Directives - Table of Contents|
| Record Type:||Instruction|
| Directive Number:||CPL 02-00-125|
| Old Directive Number:||CPL 2-0.125|
| Title:||Home-Based Worksites.|
| Information Date:||02/25/2000|
|DIRECTIVE NUMBER: CPL 2-0.125||EFFECTIVE DATE: February 25, 2000|
|SUBJECT: Home-Based Worksites|
|Purpose:||This instruction provides guidance to OSHA's compliance personnel about inspection policies and procedures concerning worksites in an employee's home. This instruction supersedes all previous statements and guidance on the subject.|
OSHA Instruction CPL 2.103, Field Inspection Reference Manual (FIRM)|
OSHA Instruction CPL 2.115, Complaint Policies and Procedures;
OSHA Instruction STP 2.22A, State Plan Policies and Procedures Manual.
|State Impact:||State Adoption not Required, See Section IV.|
|Action Offices:||National, Regional, and Area Offices.|
|Originating Office:||Directorate of Compliance Programs.|
|Contact:||William J. Smith or|
Helen Rogers (202-693-1850)
Directorate of Compliance Programs
Frances Perkins Building, N-3603
200 Constitution Avenue, NW
Washington, DC 20210
By and Under the Authority of
Charles N. Jeffress
NOTE: In order to effectively enforce safety and health standards, guidance to compliance staff is necessary. Therefore, although adoption of this instruction is not required, States are expected to have enforcement policies and procedures which are at least as effective as those of Federal OSHA.
OSHA Regional Administrators, Area Directors, and National Office Directors will ensure that the policies and procedures regarding employee home-based worksites set forth in this instruction are followed.
The Department of Labor strongly supports telecommuting and telework. Family-friendly, flexible and fair work arrangements, including telecommuting, can benefit individual employees and their families, employers, and society as a whole.
The purpose of the Occupational Safety and Health Act of 1970 (OSH Act) is to "assure so far as possible every working man and woman in the Nation safe and healthful working conditions...." (Section 2(b)). The OSH Act applies to a private employer who has any employees doing work in a workplace in the United States. It requires these employers to provide employment and a place of employment that are free from recognized, serious hazards, and to comply with OSHA standards and regulations (Sections 4 and 5 of the OSH Act). By regulation, OSHA does not cover individuals who, in their own residences, employ persons for the purpose of performing domestic household tasks.
OSHA respects the privacy of the home and has never conducted inspections of home offices. While respecting the privacy of the home, it should be kept in mind that certain types of work at home can be dangerous/hazardous. Examples of such work from OSHA's past inspections include: assembly of electronics; casting lead head jigs for fishing lures; use of unguarded crimping machines; and handling adhesives without protective gloves.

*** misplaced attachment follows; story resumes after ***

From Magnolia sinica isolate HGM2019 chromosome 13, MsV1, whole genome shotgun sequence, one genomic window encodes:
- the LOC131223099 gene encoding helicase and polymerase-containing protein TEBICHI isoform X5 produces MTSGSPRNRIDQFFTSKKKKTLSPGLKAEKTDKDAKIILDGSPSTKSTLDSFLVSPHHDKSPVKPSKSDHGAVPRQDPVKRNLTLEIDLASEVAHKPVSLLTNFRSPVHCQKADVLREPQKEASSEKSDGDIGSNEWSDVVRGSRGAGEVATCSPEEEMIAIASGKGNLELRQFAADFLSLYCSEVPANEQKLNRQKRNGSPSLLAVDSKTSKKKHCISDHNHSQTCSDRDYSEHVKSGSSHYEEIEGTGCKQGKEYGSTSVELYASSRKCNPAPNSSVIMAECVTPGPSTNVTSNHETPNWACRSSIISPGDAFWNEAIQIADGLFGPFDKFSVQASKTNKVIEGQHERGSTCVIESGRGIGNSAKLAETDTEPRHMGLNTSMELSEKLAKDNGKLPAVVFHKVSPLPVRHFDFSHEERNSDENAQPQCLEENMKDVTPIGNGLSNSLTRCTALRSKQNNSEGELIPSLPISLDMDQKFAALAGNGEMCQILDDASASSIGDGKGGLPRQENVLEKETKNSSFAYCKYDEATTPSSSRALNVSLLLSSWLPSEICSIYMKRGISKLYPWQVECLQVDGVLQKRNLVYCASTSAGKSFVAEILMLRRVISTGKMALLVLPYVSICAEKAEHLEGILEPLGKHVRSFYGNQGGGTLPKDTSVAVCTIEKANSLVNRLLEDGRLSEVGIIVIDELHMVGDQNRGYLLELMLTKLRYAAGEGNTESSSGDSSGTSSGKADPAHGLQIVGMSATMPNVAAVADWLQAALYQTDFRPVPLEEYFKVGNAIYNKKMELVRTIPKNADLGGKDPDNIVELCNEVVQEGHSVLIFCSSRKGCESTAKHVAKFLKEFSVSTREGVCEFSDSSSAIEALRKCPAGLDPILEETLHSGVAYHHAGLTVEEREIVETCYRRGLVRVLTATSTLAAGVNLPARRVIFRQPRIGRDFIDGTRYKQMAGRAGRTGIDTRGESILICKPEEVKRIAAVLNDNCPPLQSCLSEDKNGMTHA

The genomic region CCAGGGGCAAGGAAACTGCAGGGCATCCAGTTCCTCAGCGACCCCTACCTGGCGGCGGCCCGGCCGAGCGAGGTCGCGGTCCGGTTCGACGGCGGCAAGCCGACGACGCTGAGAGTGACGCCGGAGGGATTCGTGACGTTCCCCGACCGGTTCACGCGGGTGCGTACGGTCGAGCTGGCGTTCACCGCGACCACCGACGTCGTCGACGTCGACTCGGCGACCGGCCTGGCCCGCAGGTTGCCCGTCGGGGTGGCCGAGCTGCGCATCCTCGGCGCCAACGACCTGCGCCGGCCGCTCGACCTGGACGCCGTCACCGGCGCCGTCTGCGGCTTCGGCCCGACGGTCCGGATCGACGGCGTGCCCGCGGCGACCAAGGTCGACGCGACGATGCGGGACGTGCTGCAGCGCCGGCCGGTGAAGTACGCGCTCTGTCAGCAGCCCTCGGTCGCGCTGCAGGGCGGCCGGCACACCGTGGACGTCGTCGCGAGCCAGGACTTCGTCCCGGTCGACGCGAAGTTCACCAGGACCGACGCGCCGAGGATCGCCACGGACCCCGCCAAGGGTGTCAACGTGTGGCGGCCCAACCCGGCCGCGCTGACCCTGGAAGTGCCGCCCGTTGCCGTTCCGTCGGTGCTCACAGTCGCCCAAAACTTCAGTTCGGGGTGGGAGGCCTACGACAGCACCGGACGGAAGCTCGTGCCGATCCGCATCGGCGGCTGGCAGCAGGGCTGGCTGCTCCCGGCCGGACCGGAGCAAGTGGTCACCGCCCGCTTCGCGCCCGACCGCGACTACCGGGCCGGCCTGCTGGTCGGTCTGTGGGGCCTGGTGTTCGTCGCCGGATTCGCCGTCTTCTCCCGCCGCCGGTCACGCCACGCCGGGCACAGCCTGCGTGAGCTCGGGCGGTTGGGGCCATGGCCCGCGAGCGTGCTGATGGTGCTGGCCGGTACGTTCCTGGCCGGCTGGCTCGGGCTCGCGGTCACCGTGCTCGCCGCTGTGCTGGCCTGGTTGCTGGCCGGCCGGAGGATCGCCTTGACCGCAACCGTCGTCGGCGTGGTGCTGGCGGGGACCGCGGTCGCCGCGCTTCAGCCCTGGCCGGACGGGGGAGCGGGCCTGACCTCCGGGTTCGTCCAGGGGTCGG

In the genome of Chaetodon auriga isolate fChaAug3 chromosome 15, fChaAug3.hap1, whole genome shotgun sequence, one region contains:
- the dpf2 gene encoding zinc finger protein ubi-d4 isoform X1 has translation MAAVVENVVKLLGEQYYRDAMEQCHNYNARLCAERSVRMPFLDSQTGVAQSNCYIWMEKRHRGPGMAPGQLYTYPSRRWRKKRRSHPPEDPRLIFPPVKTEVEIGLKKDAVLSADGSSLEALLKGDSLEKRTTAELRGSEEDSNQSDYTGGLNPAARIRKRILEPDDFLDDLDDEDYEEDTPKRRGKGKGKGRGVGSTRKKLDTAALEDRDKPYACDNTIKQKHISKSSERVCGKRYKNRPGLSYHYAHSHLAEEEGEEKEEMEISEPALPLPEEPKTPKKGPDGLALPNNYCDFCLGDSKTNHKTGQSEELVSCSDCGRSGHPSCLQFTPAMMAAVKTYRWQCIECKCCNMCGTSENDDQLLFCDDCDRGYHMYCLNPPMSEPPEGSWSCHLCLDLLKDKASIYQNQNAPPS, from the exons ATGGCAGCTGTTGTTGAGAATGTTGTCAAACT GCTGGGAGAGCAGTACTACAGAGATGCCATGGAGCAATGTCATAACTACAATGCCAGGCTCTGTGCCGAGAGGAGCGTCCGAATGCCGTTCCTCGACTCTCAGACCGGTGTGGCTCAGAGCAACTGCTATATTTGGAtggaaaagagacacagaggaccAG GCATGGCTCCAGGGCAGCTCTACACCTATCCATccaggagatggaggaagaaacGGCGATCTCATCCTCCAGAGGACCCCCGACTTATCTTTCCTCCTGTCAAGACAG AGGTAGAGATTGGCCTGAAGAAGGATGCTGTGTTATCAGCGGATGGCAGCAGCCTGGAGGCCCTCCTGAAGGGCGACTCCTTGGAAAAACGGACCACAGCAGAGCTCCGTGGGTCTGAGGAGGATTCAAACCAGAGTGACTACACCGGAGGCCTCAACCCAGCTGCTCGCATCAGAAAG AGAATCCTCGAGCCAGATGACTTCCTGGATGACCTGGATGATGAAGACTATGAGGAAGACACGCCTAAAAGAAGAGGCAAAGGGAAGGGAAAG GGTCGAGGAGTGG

OSHA will not conduct inspections of employees' home offices.
OSHA will not hold employers liable for employees' home offices, and does not expect employers to inspect the home offices of their employees.
If OSHA receives a complaint about a home office, the complainant will be advised of OSHA's policy. If an employee makes a specific request, OSHA may informally let employers know of complaints about home office conditions, but will not follow-up with the employer or employee.
OSHA will only conduct inspections of other home-based worksites, such as home manufacturing operations, when OSHA receives a complaint or referral that indicates that a violation of a safety or health standard exists that threatens physical harm, or that an imminent danger exists, including reports of a work-related fatality.
The scope of the inspection in an employee's home will be limited to the employee's work activities. The OSH Act does not apply to an employee's house or furnishings.
Employers are responsible in home worksites for hazards caused by materials, equipment, or work processes which the employer provides or requires to be used in an employee's home.
If a complaint or referral is received about hazards at an employee's home-based worksite, the policies and procedures for conducting inspections and responding to complaints as stated in OSHA Instruction CPL 2.103 (the FIRM) and OSHA Instruction CPL 2.115, will be followed, except as modified by this instruction.
Employers who are required, because of their size or industry classification, by the OSH Act to keep records of work-related injuries and illnesses, will continue to be responsible for keeping such records, regardless of whether the injuries occur in the factory, in a home office, or elsewhere, as long as they are work-related, and meet the recordability criteria of 29 CFR Part 1904.
Other than clarifying the policy on inspections and procedures concerning home-based worksites, this instruction does not alter or change employers' obligations to employees.
|Directives - Table of Contents|
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